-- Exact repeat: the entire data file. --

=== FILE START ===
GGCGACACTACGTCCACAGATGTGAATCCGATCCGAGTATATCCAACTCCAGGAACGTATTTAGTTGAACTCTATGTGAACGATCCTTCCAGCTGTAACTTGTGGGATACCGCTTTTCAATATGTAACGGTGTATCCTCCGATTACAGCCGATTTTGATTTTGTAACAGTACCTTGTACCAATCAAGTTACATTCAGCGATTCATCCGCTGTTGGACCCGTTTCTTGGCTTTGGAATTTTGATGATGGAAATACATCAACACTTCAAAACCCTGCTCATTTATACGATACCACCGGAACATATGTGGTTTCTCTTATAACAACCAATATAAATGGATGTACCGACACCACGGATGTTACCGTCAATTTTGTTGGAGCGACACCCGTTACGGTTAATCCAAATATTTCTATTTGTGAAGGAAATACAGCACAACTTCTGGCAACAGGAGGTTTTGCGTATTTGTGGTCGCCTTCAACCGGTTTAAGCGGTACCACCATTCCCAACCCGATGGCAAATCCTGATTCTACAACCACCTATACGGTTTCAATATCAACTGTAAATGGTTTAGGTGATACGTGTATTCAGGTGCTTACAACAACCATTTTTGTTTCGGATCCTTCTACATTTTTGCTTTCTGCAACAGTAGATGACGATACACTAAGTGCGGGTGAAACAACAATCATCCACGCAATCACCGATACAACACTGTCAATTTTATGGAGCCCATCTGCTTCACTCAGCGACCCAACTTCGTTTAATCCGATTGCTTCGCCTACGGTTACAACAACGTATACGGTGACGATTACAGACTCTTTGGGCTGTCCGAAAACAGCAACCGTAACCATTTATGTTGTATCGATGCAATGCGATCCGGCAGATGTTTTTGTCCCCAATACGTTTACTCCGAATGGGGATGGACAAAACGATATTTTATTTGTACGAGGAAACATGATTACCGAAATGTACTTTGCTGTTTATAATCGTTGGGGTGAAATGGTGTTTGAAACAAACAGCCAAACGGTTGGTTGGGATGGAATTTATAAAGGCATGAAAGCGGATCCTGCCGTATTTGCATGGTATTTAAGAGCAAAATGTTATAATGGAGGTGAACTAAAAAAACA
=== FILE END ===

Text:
GGCGACACTACGTCCACAGATGTGAATCCGATCCGAGTATATCCAACTCCAGGAACGTATTTAGTTGAACTCTATGTGAACGATCCTTCCAGCTGTAACTTGTGGGATACCGCTTTTCAATATGTAACGGTGTATCCTCCGATTACAGCCGATTTTGATTTTGTAACAGTACCTTGTACCAATCAAGTTACATTCAGCGATTCATCCGCTGTTGGACCCGTTTCTTGGCTTTGGAATTTTGATGATGGAAATACATCAACACTTCAAAACCCTGCTCATTTATACGATACCACCGGAACATATGTGGTTTCTCTTATAACAACCAATATAAATGGATGTACCGACACCACGGATGTTACCGTCAATTTTGTTGGAGCGACACCCGTTACGGTTAATCCAAATATTTCTATTTGTGAAGGAAATACAGCACAACTTCTGGCAACAGGAGGTTTTGCGTATTTGTGGTCGCCTTCAACCGGTTTAAGCGGTACCACCATTCCCAACCCGATGGCAAATCCTGATTCTACAACCACCTATACGGTTTCAATATCAACTGTAAATGGTTTAGGTGATACGTGTATTCAGGTGCTTACAACAACCATTTTTGTTTCGGATCCTTCTACATTTTTGCTTTCTGCAACAGTAGATGACGATACACTAAGTGCGGGTGAAACAACAATCATCCACGCAATCACCGATACAACACTGTCAATTTTATGGAGCCCATCTGCTTCACTCAGCGACCCAACTTCGTTTAATCCGATTGCTTCGCCTACGGTTACAACAACGTATACGGTGACGATTACAGACTCTTTGGGCTGTCCGAAAACAGCAACCGTAACCATTTATGTTGTATCGATGCAATGCGATCCGGCAGATGTTTTTGTCCCCAATACGTTTACTCCGAATGGGGATGGACAAAACGATATTTTATTTGTACGAGGAAACATGATTACCGAAATGTACTTTGCTGTTTATAATCGTTGGGGTGAAATGGTGTTTGAAACAAACAGCCAAACGGTTGGTTGGGATGGAATTTATAAAGGCATGAAAGCGGATCCTGCCGTATTTGCATGGTATTTAAGAGCAAAATGTTATAATGGAGGTGAACTAAAAAAACA